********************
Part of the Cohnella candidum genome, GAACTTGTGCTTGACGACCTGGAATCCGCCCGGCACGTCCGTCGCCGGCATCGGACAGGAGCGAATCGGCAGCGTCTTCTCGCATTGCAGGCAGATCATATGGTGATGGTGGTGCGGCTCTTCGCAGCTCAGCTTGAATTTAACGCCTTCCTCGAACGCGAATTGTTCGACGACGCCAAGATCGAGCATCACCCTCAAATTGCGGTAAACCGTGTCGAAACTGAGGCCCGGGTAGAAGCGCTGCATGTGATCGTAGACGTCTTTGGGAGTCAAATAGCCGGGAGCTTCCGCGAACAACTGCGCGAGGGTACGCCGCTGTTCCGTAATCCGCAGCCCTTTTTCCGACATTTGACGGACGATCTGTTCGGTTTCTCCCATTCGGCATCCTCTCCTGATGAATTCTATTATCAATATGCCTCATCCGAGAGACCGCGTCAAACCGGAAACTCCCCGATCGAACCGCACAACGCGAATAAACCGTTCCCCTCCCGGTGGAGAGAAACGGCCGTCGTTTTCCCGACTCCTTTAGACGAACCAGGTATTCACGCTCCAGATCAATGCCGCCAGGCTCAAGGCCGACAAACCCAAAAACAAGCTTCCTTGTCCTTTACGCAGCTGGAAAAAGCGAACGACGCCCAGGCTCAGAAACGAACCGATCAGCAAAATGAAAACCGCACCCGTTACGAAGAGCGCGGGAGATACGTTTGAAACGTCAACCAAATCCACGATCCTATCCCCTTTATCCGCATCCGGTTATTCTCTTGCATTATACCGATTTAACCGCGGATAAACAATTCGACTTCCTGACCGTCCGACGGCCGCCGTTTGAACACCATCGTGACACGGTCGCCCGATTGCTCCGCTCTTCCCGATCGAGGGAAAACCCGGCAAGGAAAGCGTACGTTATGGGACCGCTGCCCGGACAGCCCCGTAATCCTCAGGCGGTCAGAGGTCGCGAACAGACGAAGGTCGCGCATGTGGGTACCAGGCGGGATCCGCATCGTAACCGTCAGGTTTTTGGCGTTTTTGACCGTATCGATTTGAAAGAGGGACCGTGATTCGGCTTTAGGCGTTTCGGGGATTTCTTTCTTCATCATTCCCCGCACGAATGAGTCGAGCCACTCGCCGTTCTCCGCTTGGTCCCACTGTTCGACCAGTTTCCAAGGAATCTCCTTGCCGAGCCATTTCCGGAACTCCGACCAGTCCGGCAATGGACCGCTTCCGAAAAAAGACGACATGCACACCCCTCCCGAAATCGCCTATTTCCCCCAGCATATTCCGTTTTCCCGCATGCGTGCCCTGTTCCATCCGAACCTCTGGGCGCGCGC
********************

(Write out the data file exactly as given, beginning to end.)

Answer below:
Part of the Cohnella candidum genome, GAACTTGTGCTTGACGACCTGGAATCCGCCCGGCACGTCCGTCGCCGGCATCGGACAGGAGCGAATCGGCAGCGTCTTCTCGCATTGCAGGCAGATCATATGGTGATGGTGGTGCGGCTCTTCGCAGCTCAGCTTGAATTTAACGCCTTCCTCGAACGCGAATTGTTCGACGACGCCAAGATCGAGCATCACCCTCAAATTGCGGTAAACCGTGTCGAAACTGAGGCCCGGGTAGAAGCGCTGCATGTGATCGTAGACGTCTTTGGGAGTCAAATAGCCGGGAGCTTCCGCGAACAACTGCGCGAGGGTACGCCGCTGTTCCGTAATCCGCAGCCCTTTTTCCGACATTTGACGGACGATCTGTTCGGTTTCTCCCATTCGGCATCCTCTCCTGATGAATTCTATTATCAATATGCCTCATCCGAGAGACCGCGTCAAACCGGAAACTCCCCGATCGAACCGCACAACGCGAATAAACCGTTCCCCTCCCGGTGGAGAGAAACGGCCGTCGTTTTCCCGACTCCTTTAGACGAACCAGGTATTCACGCTCCAGATCAATGCCGCCAGGCTCAAGGCCGACAAACCCAAAAACAAGCTTCCTTGTCCTTTACGCAGCTGGAAAAAGCGAACGACGCCCAGGCTCAGAAACGAACCGATCAGCAAAATGAAAACCGCACCCGTTACGAAGAGCGCGGGAGATACGTTTGAAACGTCAACCAAATCCACGATCCTATCCCCTTTATCCGCATCCGGTTATTCTCTTGCATTATACCGATTTAACCGCGGATAAACAATTCGACTTCCTGACCGTCCGACGGCCGCCGTTTGAACACCATCGTGACACGGTCGCCCGATTGCTCCGCTCTTCCCGATCGAGGGAAAACCCGGCAAGGAAAGCGTACGTTATGGGACCGCTGCCCGGACAGCCCCGTAATCCTCAGGCGGTCAGAGGTCGCGAACAGACGAAGGTCGCGCATGTGGGTACCAGGCGGGATCCGCATCGTAACCGTCAGGTTTTTGGCGTTTTTGACCGTATCGATTTGAAAGAGGGACCGTGATTCGGCTTTAGGCGTTTCGGGGATTTCTTTCTTCATCATTCCCCGCACGAATGAGTCGAGCCACTCGCCGTTCTCCGCTTGGTCCCACTGTTCGACCAGTTTCCAAGGAATCTCCTTGCCGAGCCATTTCCGGAACTCCGACCAGTCCGGCAATGGACCGCTTCCGAAAAAAGACGACATGCACACCCCTCCCGAAATCGCCTATTTCCCCCAGCATATTCCGTTTTCCCGCATGCGTGCCCTGTTCCATCCGAACCTCTGGGCGCGCGC